1. Link between CSR and financial performance:

 

Maintaining or improving shareholders return is necessarily the strategic purpose of every company (Jarillo, 2002 and Gemar & Jimenez, 2013) Companies have been in the quest of strategy which will enhance its profit. A Number of techniques have been adopted with the passage of time to achieve this primary goal. Nowadays CSR is used as strategic tool to improve the economic health of the business. Number of studies have been carried in this context .The results of these studies have not been unanimous, relationships are positive, negative and neutral

While a positive consensus seems to appear (Margolis et al. 2009), yet, this consensus is still fragile, since a range of recent studies support for either negative (Mittal et al., 2008) or mixed results (Schreck, 2011).

 

  1. Positive relationship between CSR and financial performance:

 

Some writers claimed that CSR and CFP are positively correlated; CSR does increase the profit of a business. There have been numerous studies that have evaluated the relationship Between CSR and corporate performance. Orlitzky et al. (2003) conducted such a study and found that there is a positive association between CSR and corporate financial performance (CFP) across the industries. In a subsequent study, Margolis et al. (2007) found there only to be a small positive Relationship between CSR expenditure and corporate performance. He states that the strength of this relationship depends on the type of CSR expenditure being undertaken. With most preferred are charitable and environment activities. Nurn and  Tan  (2010)  have  identified  the intangible  benefits  of  CSR  on  firms,  via, attracting  better  employees,  enhancement of employee commitment and productivity that  consequently  result  in  reduction  of operating  costs  leading  to  improved financial  performance. Waddock and Graves (1997) puts that there is a virtuous circle in CSR and CFP based on slack resource and good management.CFP increases CSR and in turn, CSR increases CFP. Many reasons are attached why market appreciated CSR activities i.e. cost saving, improving reputation, future action from authorities otherwise could result in high costs for companies (Bird, Hall, Momentè & Reggiani, 2007).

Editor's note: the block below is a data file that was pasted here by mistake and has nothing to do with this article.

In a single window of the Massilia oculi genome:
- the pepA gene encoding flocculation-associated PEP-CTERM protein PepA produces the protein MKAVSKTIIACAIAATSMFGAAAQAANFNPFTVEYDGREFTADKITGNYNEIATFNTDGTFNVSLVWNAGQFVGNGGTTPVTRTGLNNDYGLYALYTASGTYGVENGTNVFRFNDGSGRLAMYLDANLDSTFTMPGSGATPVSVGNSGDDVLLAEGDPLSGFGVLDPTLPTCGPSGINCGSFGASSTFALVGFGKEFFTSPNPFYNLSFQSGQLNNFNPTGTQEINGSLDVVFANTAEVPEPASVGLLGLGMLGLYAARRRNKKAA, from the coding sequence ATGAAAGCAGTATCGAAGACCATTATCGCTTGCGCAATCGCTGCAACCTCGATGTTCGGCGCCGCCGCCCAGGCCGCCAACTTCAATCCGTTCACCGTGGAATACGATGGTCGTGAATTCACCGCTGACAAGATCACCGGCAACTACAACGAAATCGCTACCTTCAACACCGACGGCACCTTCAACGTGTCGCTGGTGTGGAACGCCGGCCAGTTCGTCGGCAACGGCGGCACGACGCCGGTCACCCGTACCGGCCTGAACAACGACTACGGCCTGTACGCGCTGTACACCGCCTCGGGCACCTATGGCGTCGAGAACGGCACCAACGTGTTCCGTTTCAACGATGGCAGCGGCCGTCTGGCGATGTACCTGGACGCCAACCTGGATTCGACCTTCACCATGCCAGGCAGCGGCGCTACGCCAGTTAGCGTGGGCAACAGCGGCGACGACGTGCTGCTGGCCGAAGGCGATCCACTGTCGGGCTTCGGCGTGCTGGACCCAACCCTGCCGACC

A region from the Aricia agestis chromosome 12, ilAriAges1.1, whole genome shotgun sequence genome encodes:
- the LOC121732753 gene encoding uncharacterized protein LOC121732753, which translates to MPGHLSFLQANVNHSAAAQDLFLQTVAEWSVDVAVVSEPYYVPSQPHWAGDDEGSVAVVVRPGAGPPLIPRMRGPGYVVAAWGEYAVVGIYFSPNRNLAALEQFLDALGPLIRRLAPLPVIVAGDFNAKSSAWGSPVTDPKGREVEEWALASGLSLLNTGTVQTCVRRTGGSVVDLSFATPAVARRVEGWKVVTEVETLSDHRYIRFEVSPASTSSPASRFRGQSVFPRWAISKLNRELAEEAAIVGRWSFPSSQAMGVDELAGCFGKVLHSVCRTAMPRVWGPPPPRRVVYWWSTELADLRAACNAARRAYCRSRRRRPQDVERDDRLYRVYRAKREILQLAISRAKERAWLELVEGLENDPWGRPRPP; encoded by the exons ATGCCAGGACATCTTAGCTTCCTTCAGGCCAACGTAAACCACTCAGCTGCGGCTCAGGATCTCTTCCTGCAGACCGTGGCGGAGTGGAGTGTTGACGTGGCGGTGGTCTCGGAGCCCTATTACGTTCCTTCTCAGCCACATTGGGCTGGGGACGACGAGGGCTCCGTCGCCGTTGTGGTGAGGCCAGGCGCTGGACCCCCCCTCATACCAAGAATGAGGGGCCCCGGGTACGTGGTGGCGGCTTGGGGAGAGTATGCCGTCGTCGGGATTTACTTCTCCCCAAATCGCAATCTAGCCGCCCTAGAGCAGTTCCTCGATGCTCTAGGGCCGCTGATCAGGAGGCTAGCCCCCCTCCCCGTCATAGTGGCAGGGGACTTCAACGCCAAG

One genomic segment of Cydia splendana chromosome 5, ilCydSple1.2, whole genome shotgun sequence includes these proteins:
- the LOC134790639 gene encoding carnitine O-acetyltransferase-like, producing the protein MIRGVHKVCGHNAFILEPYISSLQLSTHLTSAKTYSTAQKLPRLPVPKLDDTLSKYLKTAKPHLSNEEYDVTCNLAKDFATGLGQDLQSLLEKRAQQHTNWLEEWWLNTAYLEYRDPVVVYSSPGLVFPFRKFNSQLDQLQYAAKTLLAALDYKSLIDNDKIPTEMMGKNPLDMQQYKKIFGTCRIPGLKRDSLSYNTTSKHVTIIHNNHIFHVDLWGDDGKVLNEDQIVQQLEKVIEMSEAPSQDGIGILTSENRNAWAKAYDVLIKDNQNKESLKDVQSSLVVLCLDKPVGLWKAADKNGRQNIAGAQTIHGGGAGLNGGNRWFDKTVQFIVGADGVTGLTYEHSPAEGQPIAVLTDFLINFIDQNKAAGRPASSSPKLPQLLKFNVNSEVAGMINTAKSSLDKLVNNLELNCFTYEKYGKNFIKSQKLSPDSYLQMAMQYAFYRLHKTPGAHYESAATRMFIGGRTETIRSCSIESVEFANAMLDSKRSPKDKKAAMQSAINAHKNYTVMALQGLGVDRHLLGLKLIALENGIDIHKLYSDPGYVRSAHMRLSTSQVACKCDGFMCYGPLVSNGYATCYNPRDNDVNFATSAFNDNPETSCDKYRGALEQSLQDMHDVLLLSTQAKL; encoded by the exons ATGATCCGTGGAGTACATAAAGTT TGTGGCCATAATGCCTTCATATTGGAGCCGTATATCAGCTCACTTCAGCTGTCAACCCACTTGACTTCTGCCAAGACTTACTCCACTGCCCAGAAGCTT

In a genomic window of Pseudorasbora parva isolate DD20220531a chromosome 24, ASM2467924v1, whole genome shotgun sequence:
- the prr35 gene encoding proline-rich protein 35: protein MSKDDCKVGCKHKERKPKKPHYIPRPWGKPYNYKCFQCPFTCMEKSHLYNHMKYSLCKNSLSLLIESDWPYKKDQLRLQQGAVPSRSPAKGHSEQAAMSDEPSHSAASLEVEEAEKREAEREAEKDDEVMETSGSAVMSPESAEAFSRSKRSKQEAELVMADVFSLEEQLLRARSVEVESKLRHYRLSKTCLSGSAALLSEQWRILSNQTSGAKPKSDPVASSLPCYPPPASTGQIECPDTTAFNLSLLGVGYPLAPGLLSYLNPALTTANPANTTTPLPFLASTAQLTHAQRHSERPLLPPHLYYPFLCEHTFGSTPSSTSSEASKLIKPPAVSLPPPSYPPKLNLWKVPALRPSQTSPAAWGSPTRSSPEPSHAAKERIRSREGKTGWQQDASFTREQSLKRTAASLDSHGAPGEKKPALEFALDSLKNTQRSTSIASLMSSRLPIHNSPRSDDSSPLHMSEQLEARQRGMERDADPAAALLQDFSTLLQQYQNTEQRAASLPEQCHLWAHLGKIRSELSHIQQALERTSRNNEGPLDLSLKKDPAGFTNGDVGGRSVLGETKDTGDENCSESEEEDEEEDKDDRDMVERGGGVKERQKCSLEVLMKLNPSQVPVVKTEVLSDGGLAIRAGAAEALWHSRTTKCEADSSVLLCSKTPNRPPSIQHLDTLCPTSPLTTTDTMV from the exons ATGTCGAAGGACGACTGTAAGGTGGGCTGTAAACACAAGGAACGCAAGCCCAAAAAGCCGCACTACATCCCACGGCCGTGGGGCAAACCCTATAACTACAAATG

1. Negative relationship between CSR and financial performance: